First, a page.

Software apps and online services
Hand tools and fabrication machines
When I was young, I loved to play with plants, and one of my favourites is the mimosa plant, which will close when touched. However, in fantasy tales, flowers would open when they are touched, and I wanted to recreate this magical effect in my project.
With the 1 year anniversary of my boyfriend and I nearing, I wanted to dedicate to him a special present that I made myself, hence the birth of this flower. As both of us are forgetful people, I wanted the flower to remind us of special days, with the flower lighting up in a colour for each important day. On each day of the week, one of the petals will light up, reminding you of the day of the week in a unique and fun way. Not only is it a beautiful timepiece, when the flower is touched and "open", it will also tell you the temperature, humidity, date etc., giving it a useful daily function.
Since I had to wait for the materials I ordered to arrive, I first started with something I was familiar with; the basic programming of the electronics of the flower. Using the Grove Beginner Kit, it was very easy to pick up the Grove system as I have previously only used the Arduino Uno, which required a lot of jumper wires, resistors etc., whereas the Seeeduino and Grove modules you can just “plug in and play”, as its motto describes. This also saved a lot of time and effort, and with each module having its own wiki page, coding was a breeze. The only exception was that sometimes the libraries by Seeed were a bit inadequate, and I had to find other better libraries, such as for the OLED module.
In this project, I used an RTC module, a 96x128 OLED module, temperature & humidity sensor, a touch module as well as a servo module.
I designed the mechanics and thought process on paper, drawing templates for which I would be using to help me solder and ensure that the petals of the flowers would be the same shape. I also enlisted the help of my colleague to help me design and 3D print a lotus-like shape which I would use as a template to solder the shape of the petals.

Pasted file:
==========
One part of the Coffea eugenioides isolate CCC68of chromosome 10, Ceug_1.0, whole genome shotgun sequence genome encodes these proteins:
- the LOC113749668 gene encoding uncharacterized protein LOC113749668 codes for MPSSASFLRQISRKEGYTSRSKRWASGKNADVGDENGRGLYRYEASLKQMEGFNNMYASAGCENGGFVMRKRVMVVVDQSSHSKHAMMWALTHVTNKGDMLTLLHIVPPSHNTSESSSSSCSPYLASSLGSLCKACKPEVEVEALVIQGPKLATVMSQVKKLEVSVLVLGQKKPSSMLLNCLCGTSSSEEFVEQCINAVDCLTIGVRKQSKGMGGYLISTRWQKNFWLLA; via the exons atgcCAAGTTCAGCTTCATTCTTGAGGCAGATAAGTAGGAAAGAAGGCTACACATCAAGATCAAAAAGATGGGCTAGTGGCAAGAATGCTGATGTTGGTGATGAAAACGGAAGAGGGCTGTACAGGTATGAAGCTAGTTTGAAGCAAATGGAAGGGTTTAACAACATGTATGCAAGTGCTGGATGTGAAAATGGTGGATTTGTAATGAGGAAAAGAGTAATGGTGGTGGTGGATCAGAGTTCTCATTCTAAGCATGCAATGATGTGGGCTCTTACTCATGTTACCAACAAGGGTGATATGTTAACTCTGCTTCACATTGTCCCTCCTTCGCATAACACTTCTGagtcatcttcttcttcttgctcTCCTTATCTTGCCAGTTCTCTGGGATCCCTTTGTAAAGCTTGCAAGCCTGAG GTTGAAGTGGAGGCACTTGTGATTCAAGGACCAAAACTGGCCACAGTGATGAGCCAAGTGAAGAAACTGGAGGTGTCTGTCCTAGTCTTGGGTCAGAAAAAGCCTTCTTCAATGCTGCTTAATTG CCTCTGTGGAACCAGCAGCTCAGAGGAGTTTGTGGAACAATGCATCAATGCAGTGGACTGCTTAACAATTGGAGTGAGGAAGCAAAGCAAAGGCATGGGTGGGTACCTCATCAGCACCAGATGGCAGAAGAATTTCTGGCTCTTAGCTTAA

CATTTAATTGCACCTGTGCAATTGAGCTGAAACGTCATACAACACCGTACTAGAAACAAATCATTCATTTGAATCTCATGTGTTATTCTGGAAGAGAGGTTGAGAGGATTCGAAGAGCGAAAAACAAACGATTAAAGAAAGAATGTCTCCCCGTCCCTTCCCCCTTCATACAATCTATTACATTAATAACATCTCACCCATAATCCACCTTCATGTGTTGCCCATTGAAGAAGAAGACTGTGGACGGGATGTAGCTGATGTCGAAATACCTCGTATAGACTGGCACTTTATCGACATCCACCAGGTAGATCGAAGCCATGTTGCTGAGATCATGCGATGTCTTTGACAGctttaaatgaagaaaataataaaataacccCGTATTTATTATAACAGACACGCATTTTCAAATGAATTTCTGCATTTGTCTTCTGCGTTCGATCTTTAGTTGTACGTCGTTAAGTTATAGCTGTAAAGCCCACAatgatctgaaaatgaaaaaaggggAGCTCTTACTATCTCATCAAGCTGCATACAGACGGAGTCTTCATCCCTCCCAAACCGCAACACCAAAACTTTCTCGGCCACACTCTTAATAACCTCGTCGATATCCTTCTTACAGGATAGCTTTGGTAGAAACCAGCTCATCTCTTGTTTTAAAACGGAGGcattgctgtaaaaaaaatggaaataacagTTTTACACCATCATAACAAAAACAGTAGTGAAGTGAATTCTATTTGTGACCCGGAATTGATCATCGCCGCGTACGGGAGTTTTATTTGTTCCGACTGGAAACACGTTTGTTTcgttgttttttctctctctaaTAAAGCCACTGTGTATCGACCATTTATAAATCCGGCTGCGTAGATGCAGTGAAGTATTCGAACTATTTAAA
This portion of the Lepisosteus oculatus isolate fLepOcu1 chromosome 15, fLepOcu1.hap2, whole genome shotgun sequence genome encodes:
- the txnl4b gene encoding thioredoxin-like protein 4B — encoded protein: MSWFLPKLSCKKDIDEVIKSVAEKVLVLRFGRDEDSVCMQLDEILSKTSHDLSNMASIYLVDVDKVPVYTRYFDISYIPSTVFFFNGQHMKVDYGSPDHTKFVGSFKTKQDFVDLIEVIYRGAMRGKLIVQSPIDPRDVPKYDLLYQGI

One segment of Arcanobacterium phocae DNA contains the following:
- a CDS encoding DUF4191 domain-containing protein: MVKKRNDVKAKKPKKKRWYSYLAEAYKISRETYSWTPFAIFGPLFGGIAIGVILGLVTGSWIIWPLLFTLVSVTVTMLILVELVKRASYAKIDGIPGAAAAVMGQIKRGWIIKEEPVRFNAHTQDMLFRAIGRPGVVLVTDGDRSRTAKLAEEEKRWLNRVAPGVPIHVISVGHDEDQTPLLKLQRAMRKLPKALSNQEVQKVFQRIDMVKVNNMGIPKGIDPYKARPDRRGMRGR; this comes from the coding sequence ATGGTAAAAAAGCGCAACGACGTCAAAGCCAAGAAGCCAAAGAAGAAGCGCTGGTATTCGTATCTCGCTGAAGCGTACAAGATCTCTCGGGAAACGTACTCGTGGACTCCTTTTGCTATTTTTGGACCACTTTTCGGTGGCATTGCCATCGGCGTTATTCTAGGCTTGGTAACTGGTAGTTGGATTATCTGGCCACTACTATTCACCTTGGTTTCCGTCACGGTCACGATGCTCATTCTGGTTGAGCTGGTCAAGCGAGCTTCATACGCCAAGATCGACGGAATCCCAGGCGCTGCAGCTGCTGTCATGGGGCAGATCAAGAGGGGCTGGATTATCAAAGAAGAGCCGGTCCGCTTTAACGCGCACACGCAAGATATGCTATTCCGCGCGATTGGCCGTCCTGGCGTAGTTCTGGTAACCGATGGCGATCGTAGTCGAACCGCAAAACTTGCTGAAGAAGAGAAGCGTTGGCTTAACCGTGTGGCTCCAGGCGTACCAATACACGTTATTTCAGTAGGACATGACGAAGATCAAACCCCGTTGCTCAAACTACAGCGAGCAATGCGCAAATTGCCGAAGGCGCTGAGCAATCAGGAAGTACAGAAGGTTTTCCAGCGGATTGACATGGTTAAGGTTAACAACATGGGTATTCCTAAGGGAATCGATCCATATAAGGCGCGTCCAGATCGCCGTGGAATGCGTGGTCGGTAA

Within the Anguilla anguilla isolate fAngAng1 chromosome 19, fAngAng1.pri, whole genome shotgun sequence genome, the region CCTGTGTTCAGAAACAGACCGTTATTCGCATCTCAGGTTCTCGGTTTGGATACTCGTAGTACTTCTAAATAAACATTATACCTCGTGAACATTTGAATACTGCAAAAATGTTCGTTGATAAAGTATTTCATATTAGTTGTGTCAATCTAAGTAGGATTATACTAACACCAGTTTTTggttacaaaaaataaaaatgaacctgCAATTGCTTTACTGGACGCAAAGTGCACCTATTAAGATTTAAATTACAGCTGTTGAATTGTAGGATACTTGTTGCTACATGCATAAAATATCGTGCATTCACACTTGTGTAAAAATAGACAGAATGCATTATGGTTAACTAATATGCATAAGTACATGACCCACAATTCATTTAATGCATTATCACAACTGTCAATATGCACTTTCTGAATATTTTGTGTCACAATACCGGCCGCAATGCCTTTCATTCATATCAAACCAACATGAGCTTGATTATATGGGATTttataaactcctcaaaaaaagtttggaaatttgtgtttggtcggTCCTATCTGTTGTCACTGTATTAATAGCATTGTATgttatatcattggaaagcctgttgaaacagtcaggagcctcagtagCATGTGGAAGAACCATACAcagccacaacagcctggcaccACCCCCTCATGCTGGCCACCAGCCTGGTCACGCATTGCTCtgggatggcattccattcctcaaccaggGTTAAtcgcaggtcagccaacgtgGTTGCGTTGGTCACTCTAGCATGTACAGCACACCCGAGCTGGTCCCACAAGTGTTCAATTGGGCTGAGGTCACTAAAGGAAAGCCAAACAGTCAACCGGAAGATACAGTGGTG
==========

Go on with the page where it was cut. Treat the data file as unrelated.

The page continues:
When my brass wires, LEDs and other materials arrived, it was time to start on the physical part of the project: the mechanism.
Here comes the most difficult and tedious part of the entire project. With no prior experience in soldering, it was safe to say that I started off quite lost and confused about the whole process. Many a time have I burnt myself as I forgot that the brass wire was hot due to the solder. I even have a scar on my arm to prove it.
The petals took a long time to do as it was completely made by hand, and each LED was painstakingly soldered on 1 by 1.
I made a hexagonal base to connect all the petals of the flower together. This was especially difficult as it was not easy bending a wire into a heptagonal shape as it is odd sided and not symmetrical. Also, since there were going to be 3 inner petals and outer petals, I found that a regular heptagon could not work, so I had to make a second, irregular one.
It was not easy trying to solder the petals onto the stem since it was floating in mid air and not fixed on a table, and I often found myself bending in weird and awkward positions and angles trying to find the best way to solder. The solder material also could not stick properly, and since all the supporting wires connecting the heptagon base to the stem were connected to the tip of the brass tubing, I often find myself soldering a second one, only to find that another of the support beams would change position or fall off due to the melting of the soldering. It was an extremely frustrating process.